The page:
Frame Rot - Dodge Cummins Diesel Forum
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post #1 of 26 (permalink) Old 04-11-2017, 09:13 PM Thread Starter
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Frame Rot

Hey again, you all where very helpful with my first post I decided to move on with my second issue, as you can see from the photos i attached I have some cancer on my truck, there is matching cancer spots on both front tips of the frame.

My question is, if this was your truck. How would you approach this? (getting rid of the truck aside).

2000 Dodge 2500 4x4 automatic LB Extended cab. 220k

New transmission and VP44

The rest of the frame seems okay.

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post #2 of 26 (permalink) Old 04-11-2017, 10:41 PM
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My answer is - it depends.
Its unlikely the front of the frame is that rusted out and the rest is fine... I'd pick at it with a hammer all over and see if it's soft anywhere else. It looks bad right up where the steering box mounts. That's really ultra not-good. You don't want your steering box tearing out. That's really really not-good.
The best and hardest way is to swap all your parts to a nicer frame. You prolly don't wanna do all that.
Next possibility is taking your best stuff like that new trans and VP44 and swapping to the nicest non-running truck you can find, if you can find one.

Rusted out frames really suck. What I'd do depends on how nice the truck is. If it's really a choice cream puff, it's worth the effort and expense to fix. Otherwise, man I dunno... I'd probably get rid of it and buy one from the west coast or southeast.

If somehow it really is only rusted right there, remove everything around the rust, grind it all out, and weld plates on, but make SURE its strong where the steering box is!
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post #3 of 26 (permalink) Old 04-11-2017, 11:28 PM
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I would not approach it. I would walk away and look for another truck. Save that one for all the good parts. Buy one from outside the rust belt. Even buy just a good frame and body and use two to make one.
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post #4 of 26 (permalink) Old 04-12-2017, 06:40 AM Thread Starter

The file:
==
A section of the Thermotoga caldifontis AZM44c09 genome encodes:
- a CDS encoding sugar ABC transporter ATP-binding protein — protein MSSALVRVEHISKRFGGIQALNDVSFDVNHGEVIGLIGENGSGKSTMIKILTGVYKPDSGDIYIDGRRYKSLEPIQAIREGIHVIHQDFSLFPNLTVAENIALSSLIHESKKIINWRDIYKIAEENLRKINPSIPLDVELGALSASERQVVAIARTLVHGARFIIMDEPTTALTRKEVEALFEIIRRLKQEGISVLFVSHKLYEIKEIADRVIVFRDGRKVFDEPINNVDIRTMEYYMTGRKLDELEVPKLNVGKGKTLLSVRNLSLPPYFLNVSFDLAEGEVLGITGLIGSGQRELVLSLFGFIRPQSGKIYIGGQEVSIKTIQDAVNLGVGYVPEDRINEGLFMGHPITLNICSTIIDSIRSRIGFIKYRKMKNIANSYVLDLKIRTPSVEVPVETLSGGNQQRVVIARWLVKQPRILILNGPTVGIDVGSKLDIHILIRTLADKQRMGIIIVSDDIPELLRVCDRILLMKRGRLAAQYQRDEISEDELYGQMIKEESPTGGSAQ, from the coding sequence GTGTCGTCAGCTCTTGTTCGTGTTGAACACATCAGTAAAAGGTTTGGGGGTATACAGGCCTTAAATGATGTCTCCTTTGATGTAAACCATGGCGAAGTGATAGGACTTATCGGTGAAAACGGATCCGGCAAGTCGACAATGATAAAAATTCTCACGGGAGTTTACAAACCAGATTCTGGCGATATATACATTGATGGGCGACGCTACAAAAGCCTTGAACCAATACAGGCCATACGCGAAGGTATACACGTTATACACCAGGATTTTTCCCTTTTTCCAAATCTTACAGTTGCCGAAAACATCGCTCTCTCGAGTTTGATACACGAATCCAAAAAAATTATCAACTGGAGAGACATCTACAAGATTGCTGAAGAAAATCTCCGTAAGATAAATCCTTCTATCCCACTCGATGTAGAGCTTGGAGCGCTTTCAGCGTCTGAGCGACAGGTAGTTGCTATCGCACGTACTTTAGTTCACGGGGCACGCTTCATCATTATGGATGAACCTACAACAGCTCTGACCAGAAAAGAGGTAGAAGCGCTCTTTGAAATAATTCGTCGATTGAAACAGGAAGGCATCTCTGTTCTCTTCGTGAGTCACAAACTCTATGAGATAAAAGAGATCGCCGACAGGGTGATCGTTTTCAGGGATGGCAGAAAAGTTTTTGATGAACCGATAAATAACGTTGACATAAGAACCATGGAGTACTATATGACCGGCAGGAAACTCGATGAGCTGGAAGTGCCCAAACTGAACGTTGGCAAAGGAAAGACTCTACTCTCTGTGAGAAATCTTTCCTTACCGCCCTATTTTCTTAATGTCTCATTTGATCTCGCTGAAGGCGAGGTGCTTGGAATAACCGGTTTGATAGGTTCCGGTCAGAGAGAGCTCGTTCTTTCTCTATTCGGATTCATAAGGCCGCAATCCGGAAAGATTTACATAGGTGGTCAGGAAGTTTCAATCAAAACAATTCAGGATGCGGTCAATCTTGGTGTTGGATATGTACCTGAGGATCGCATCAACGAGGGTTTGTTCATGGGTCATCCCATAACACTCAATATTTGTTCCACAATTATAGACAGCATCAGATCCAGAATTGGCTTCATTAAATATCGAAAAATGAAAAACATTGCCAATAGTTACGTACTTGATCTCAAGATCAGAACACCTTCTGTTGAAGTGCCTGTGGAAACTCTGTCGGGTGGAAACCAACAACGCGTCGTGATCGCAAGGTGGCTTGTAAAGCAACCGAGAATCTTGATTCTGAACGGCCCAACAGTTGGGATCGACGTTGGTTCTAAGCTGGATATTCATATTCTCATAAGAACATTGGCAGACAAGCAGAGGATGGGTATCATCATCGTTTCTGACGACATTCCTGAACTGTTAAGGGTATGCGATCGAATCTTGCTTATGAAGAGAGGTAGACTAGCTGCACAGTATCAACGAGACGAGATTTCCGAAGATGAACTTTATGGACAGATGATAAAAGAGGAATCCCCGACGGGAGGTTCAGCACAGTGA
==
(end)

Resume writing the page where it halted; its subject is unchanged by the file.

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Well the kicker is I already own it sadly. So this isn't a truck I'm "looking to buy" its one I already have in my driveway. And ill go over the rest of the frame in great detail but it seems the remainder of the frame was undercoated and painted regularly aisde from this front bumper area.....gotta love NY.... How would you go about plating this kinda of area since its a curve and not straight?

This is also a truck I only use to take garbage to the dump about 5minutes away. No towing.

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post #5 of 26 (permalink) Old 04-12-2017, 06:58 AM
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Originally Posted by YoungGunDiesel View Post
Well the kicker is I already own it sadly. So this isn't a truck I'm "looking to buy" its one I already have in my driveway. And ill go over the rest of the frame in great detail but it seems the remainder of the frame was undercoated and painted regularly aisde from this front bumper area.....gotta love NY.... How would you go about plating this kinda of area since its a curve and not straight?

This is also a truck I only use to take garbage to the dump about 5minutes away. No towing.

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Go find a welding shop, they'll straighten you out. However, like stated above, you probably have rot throughout the frame if the front is that bad. Light it on fire and walk away, lol. I wouldn't drive that down my street with rot like that my man. That is seriously dangerous.
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post #6 of 26 (permalink) Old 04-12-2017, 07:13 AM
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Ouch, That's a tough call. That is not a good area to be rotting out at all.. Like stated above, check out the entire frame as best you can. There probably more hiding under the paint and undercoating. Gotta love salt on the roads for winter! If it was my truck I'd be looking for a donor truck or frame.
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post #7 of 26 (permalink) Old 04-12-2017, 07:52 AM Thread Starter
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Well I can see the best thing for me to curecently do is to start by taking the truck off the road. This truck though wouldn't be worth putting on another frame. The cab isnt in the worlds best shape. New long bed though. So I guess ill either have to put the motor in my chevy that is currently engine...less... Or find a blow up ram 2500 that has a good frame and body and swap my core parts over. I wish it was as easy as cutting out the bad section of Frame and welding in jeow frame lol

Edit:

When the ground isnt so...squishy... Ill lay under it and review the entire frame and get photos of the whole length to show you guys.
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post #8 of 26 (permalink) Old 04-12-2017, 10:15 AM